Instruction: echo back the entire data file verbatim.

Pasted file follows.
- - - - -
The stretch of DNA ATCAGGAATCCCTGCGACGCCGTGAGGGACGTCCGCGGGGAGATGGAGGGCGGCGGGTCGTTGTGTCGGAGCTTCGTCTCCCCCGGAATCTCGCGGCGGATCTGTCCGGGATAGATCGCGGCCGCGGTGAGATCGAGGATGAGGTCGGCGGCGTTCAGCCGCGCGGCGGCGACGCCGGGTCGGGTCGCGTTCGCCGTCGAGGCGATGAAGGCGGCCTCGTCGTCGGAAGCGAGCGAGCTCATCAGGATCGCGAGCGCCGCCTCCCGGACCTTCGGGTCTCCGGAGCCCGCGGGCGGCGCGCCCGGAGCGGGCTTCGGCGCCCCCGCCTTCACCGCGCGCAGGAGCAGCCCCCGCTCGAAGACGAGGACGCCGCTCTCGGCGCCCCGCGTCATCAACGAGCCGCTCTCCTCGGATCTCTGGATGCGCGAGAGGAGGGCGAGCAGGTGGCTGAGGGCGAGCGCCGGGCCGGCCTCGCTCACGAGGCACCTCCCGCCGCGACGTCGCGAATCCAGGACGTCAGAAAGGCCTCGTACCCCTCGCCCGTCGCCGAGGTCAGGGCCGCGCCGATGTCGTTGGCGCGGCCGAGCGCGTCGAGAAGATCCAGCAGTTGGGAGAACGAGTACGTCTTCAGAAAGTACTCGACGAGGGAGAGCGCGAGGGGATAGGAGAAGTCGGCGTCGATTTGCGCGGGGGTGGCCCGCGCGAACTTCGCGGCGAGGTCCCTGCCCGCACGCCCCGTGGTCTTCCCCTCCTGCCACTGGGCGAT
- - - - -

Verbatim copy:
The stretch of DNA ATCAGGAATCCCTGCGACGCCGTGAGGGACGTCCGCGGGGAGATGGAGGGCGGCGGGTCGTTGTGTCGGAGCTTCGTCTCCCCCGGAATCTCGCGGCGGATCTGTCCGGGATAGATCGCGGCCGCGGTGAGATCGAGGATGAGGTCGGCGGCGTTCAGCCGCGCGGCGGCGACGCCGGGTCGGGTCGCGTTCGCCGTCGAGGCGATGAAGGCGGCCTCGTCGTCGGAAGCGAGCGAGCTCATCAGGATCGCGAGCGCCGCCTCCCGGACCTTCGGGTCTCCGGAGCCCGCGGGCGGCGCGCCCGGAGCGGGCTTCGGCGCCCCCGCCTTCACCGCGCGCAGGAGCAGCCCCCGCTCGAAGACGAGGACGCCGCTCTCGGCGCCCCGCGTCATCAACGAGCCGCTCTCCTCGGATCTCTGGATGCGCGAGAGGAGGGCGAGCAGGTGGCTGAGGGCGAGCGCCGGGCCGGCCTCGCTCACGAGGCACCTCCCGCCGCGACGTCGCGAATCCAGGACGTCAGAAAGGCCTCGTACCCCTCGCCCGTCGCCGAGGTCAGGGCCGCGCCGATGTCGTTGGCGCGGCCGAGCGCGTCGAGAAGATCCAGCAGTTGGGAGAACGAGTACGTCTTCAGAAAGTACTCGACGAGGGAGAGCGCGAGGGGATAGGAGAAGTCGGCGTCGATTTGCGCGGGGGTGGCCCGCGCGAACTTCGCGGCGAGGTCCCTGCCCGCACGCCCCGTGGTCTTCCCCTCCTGCCACTGGGCGAT